About Elissa

A standard bio

Elissa Washuta is a member of the Cowlitz Indian Tribe and a nonfiction writer. She is the author of Starvation Mode and My Body Is a Book of Rules, named a finalist for the Washington State Book Award. With Theresa Warburton, she is co-editor of the anthology Shapes of Native Nonfiction: Collected Essays by Contemporary Writers. She has received fellowships and awards from the National Endowment for the Arts, Creative Capital, Artist Trust, 4Culture, and Potlatch Fund. Elissa is an assistant professor of creative writing at the Ohio State University.

(For pronunciation help, listen to me read this bio here.)


Other things people ask about

When is your next book coming out?

I don't have a publication date for White Magic, a book-in-progress you can hear more about here. I chose to write this book manuscript to completion before seeking out a publisher, because there's no way for me to make an honest promise about what an essay/book is going to be until it is. So now, White Magic is a full manuscript, and if you have reason to talk to my agent about it, you can reach Monika Woods of Triangle House Literary at monika@triangle.house. If you want to get on my contact list for updates about the book, please use the sign-up form at the bottom of this page.


Are you available for an interview?

Probably not right now. You're absolutely welcome to ask, though. I've run out of things to talk about after doing lots of interviews about Shapes of Native Nonfiction, Starvation Mode, and My Body Is a Book of Rules. If you want to do an interview when White Magic is about to come out, contact me now so I can be back in touch with you then. I love talking about writing and am excited to have something new to talk about. If you're thinking about reaching out, I strongly recommend reading this fantastic thread about interview best practices.


Can you send me resources/information/your thoughts about [thing related to writing or Native literatures or something mentioned in an essay]?

I wish I could help everyone who asks! I'm employed as an educator and try to focus my efforts there, so unfortunately don't have the capacity to respond to requests from strangers. I sometimes share useful things on Twitter, like this massive thread of work by Native and Indigenous writers. 


Are you still in Seattle?

No, I moved in 2017. I live in Columbus, Ohio. 


How old are you? (tbh people rarely ask, but Google says they want to know.)

It keeps changing. I was born in 1984.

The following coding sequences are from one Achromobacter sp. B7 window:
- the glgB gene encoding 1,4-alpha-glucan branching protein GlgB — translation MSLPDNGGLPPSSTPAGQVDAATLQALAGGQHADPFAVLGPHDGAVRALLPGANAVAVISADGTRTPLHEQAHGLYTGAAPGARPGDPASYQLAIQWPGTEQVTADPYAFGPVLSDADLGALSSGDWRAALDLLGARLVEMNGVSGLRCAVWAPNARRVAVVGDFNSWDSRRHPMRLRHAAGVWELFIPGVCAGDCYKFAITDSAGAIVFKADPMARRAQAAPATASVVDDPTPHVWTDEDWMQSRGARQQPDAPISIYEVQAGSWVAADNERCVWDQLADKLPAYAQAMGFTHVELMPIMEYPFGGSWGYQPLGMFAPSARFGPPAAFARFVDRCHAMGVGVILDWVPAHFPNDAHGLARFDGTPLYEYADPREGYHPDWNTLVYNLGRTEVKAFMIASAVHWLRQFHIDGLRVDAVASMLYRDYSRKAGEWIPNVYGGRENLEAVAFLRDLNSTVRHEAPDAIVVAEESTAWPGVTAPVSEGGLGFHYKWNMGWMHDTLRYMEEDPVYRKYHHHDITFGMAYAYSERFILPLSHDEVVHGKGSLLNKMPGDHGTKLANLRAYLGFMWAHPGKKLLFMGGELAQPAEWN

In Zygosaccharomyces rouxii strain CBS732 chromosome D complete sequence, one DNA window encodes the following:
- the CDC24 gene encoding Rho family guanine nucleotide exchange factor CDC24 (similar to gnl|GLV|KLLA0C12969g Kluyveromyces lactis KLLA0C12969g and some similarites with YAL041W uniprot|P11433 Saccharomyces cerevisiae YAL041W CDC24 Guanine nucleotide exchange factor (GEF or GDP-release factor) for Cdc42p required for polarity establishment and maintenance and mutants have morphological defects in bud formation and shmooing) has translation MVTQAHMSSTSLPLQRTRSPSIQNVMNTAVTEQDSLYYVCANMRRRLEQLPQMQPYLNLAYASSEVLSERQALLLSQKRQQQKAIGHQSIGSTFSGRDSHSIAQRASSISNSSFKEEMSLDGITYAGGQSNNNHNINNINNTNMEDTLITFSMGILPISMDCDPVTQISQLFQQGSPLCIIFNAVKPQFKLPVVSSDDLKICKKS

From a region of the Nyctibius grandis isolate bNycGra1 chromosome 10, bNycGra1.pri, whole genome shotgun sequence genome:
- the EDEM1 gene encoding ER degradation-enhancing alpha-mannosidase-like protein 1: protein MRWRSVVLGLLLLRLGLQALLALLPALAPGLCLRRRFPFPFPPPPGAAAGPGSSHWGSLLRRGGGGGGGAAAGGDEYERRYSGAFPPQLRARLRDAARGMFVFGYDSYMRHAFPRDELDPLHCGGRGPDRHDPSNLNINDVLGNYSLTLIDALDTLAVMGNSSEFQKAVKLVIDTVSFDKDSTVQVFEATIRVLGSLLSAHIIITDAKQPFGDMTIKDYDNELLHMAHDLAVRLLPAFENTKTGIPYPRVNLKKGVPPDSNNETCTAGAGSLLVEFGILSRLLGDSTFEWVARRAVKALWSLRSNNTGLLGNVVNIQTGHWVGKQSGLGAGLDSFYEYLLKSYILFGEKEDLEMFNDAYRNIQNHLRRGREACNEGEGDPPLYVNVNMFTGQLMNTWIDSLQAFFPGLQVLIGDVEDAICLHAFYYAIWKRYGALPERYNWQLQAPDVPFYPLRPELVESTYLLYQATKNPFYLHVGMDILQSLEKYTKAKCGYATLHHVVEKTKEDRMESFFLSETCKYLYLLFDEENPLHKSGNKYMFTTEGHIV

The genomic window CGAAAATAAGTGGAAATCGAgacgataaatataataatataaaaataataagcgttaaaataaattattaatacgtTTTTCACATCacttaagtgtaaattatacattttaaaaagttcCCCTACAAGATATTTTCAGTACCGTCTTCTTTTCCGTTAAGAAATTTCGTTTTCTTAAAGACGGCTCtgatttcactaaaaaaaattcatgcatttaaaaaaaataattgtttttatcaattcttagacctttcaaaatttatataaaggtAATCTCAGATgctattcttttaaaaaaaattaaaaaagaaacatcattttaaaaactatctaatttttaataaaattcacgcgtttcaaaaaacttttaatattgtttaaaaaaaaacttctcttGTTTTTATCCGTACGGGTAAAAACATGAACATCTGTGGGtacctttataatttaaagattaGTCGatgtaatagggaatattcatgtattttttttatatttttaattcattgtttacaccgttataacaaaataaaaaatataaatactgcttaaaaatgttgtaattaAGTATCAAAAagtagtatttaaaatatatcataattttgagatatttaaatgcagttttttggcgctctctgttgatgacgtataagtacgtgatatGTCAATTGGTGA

Can you read my work? or: Do you provide consultations?

I believe in dedicating my critical attention fully to the work of my students and friends. I'm not accepting individual requests for consultation, mentoring, or feedback. I am open to blurb requests but it's best if you email me at least a few months in advance of your deadline.

If you're considering MFA programs and would like to work with me, consider Ohio State. I sometimes show up to limited-term workshops (like the Tin House Summer Workshop) as visiting faculty; see events to find any upcoming workshops that have been announced. 


Are you available to read at my college / reading series / workshop?

Maybe! Email me to ask about it. My contact information is below.


When are you going to come to my city?

See events for all announced upcoming appearances. I'm easing up on professional travel until my next book comes out. At that point, I want to party* (drink the special flavors of diet coke) in every city, so let me know if you have ideas about making it happen in yours.


How do I get in touch with you? 

Most inquiries can be sent to elissawashuta@gmail.com. My literary agent is Monika Woods of Triangle House Literary, reachable at monika@triangle.house


Can you send me a bio and a photo for the reading/interview/other thing you're doing?

Of course! But I'm just going to come to this page and copy-paste and put stuff in an email to you, so you might as well use the bio at the top of the page and any of these headshots:

At top, photo credit Andrew J.S.

Photo credit KR Forbes (click for full-size version):

Photo credit Marcus Jackson (click for full-size version):